Note: Low input and high input continuous cultivation both had negative net present values. From ICRAF, 1994 Annual Report, Nairobi, Kenya, 1995.

Note: Low input and high input continuous cultivation both had negative net present values. From ICRAF, 1994 Annual Report, Nairobi, Kenya, 1995.

now be incorporated into agroforestry systems. Table 3 illustrates candidate species for West Africa (see also Okafor and Lamb, 1994; Abbiw, 1990). How can these complex agroforests be further developed in the tropics? Probably three things are required. First, there is the need to identify the species of commercial importance of relevance to local markets. Second, there is a need to develop an entrepreneurial mentality among the community, who have traditionally been subsistence farmers and hunter-gatherers. Third, there is a need to determine how best the tree species may be combined to develop agroforests. The growth of the urban market and the absence of jobs in the urban areas may provide the commercial incentive required. What is probably missing is the demonstration of what is possible, particularly in the areas near urban markets.

With such a wide choice of species for the middle and upper strata of multistrata agroforests, clearly research to determine the best combinations and configurations is much needed, but also extremely difficult. There are, therefore, three research approaches that can be taken:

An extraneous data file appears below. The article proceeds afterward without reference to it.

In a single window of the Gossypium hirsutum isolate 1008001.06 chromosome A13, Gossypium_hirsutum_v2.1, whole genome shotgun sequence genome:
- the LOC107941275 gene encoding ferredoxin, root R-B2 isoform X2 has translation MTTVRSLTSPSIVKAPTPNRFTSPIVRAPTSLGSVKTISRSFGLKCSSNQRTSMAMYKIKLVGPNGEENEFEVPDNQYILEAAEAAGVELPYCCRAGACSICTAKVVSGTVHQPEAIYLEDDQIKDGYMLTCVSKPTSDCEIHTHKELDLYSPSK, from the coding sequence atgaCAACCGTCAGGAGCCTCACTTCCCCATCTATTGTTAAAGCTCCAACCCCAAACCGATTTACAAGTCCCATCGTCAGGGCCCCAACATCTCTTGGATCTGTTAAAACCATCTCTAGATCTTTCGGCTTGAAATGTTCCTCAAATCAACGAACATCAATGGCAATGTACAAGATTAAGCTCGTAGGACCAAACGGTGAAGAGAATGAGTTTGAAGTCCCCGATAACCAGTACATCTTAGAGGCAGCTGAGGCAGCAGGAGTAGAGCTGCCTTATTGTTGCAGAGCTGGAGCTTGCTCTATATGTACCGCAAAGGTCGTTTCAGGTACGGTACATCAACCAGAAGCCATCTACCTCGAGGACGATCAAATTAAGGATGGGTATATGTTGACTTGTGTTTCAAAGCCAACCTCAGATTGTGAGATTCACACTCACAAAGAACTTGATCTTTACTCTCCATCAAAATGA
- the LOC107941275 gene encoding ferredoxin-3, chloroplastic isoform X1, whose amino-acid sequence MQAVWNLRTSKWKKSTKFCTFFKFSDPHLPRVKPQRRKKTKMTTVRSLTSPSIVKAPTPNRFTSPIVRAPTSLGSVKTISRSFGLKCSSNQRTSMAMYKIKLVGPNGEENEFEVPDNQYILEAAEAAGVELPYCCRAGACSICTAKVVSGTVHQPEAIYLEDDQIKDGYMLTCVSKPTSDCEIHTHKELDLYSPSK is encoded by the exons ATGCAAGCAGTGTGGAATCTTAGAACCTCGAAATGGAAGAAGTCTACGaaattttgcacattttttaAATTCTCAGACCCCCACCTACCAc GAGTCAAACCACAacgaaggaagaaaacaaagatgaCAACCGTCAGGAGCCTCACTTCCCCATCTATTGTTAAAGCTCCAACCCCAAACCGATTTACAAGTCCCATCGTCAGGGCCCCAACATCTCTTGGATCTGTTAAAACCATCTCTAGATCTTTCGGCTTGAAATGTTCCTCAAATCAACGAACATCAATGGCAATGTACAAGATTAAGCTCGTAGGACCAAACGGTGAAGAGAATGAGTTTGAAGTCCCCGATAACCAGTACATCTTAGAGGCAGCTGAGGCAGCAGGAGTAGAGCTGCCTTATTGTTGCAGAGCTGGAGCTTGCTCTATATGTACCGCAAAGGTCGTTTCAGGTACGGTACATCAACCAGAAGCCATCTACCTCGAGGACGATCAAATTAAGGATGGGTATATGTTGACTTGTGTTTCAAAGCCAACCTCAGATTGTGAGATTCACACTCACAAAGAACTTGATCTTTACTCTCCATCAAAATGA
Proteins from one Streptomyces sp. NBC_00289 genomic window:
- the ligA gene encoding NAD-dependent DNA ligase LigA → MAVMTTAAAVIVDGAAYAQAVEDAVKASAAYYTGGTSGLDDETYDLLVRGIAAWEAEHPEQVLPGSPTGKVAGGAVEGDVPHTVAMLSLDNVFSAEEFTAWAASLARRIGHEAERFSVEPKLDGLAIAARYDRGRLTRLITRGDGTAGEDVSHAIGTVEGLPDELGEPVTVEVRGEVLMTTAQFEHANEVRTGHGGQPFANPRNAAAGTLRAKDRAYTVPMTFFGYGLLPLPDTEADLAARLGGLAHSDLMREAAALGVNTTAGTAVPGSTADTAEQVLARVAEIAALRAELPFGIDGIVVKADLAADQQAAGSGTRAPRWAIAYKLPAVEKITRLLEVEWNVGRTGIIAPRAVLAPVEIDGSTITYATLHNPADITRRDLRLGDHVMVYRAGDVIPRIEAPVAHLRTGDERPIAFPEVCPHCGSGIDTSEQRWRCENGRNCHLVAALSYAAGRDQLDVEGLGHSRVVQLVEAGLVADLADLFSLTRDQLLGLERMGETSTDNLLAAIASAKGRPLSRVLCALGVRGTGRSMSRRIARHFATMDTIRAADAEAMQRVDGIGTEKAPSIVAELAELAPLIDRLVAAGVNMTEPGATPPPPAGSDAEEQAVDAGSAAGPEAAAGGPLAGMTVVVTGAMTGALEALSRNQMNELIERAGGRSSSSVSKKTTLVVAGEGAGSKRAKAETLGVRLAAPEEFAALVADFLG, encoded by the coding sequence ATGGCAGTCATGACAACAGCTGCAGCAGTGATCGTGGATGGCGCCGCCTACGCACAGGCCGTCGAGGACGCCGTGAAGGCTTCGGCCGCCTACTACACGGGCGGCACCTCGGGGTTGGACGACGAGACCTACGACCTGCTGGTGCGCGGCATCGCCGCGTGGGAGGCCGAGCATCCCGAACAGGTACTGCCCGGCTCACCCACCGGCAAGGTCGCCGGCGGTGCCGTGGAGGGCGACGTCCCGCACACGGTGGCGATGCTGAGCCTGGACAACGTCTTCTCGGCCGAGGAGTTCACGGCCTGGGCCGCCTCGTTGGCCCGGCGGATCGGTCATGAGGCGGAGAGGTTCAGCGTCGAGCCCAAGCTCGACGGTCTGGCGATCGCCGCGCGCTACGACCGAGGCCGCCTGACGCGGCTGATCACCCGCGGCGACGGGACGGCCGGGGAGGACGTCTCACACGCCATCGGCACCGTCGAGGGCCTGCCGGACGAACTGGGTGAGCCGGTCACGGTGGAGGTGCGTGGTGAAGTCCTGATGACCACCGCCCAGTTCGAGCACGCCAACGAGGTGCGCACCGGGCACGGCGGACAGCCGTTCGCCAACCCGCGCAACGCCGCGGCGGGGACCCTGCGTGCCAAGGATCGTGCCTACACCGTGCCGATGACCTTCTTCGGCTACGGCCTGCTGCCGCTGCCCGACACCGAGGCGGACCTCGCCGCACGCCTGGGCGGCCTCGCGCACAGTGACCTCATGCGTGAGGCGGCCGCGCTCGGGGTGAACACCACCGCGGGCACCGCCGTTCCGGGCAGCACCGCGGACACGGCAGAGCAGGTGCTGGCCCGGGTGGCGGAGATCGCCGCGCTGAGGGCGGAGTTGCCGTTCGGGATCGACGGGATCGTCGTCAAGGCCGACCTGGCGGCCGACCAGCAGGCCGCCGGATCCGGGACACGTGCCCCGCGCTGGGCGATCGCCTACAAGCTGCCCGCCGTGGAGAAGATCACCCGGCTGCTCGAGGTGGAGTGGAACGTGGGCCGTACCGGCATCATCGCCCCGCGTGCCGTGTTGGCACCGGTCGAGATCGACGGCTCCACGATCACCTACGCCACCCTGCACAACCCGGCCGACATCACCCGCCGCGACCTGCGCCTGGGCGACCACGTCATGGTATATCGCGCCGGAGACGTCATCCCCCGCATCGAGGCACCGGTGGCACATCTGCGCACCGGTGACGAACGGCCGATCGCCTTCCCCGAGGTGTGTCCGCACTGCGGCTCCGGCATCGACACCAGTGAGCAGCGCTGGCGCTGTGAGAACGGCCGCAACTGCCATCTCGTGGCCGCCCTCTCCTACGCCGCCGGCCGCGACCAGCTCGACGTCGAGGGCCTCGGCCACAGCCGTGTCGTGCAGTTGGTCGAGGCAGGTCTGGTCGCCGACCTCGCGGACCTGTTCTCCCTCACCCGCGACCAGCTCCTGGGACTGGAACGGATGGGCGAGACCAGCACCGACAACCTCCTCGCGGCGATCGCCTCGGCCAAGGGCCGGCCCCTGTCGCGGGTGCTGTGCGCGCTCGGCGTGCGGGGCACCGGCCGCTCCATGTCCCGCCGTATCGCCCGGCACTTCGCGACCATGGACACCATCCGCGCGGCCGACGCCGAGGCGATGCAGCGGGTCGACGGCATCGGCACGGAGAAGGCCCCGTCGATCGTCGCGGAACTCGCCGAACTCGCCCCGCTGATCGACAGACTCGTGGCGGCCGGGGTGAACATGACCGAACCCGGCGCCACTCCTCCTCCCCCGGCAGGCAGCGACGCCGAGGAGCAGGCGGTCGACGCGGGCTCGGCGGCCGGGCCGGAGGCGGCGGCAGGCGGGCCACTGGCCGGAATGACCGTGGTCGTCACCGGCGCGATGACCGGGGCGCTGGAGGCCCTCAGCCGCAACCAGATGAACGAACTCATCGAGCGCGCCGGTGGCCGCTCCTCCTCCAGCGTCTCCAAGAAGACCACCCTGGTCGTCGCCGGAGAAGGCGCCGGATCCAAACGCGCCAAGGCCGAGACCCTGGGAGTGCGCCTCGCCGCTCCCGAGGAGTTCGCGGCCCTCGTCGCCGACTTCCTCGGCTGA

1. The testing of prototype systems (i.e., best-guess combinations), perhaps aimed at market needs, and developed with the help of farmers with some experience of compound gardens;

2. Research to test specific hypotheses aimed at the development of some principles regarding the optimal combinations and/or densities of trees in the different strata, which involves both complementarity of species biologically and in terms of labor demands and market opportunities;

3. Use of random mixtures of the species in unstructured combinations, as would probably be developed by farmers.

Research is needed to determine whether or not the apparently random distribution of trees in many existing examples of multistrata systems is indeed random, or whether farmers from experience grow species in certain combinations. Understanding this process would be of benefit in assisting attempts to know why multistrata systems evolve differently under different social and ecological conditions and would therefore help to transfer these systems more effectively to new areas.

Table 3 A Sample of the West African Tree/Shrub/Liane Species Appropriate for Growth in Multistrata Agroforests and for Domestication

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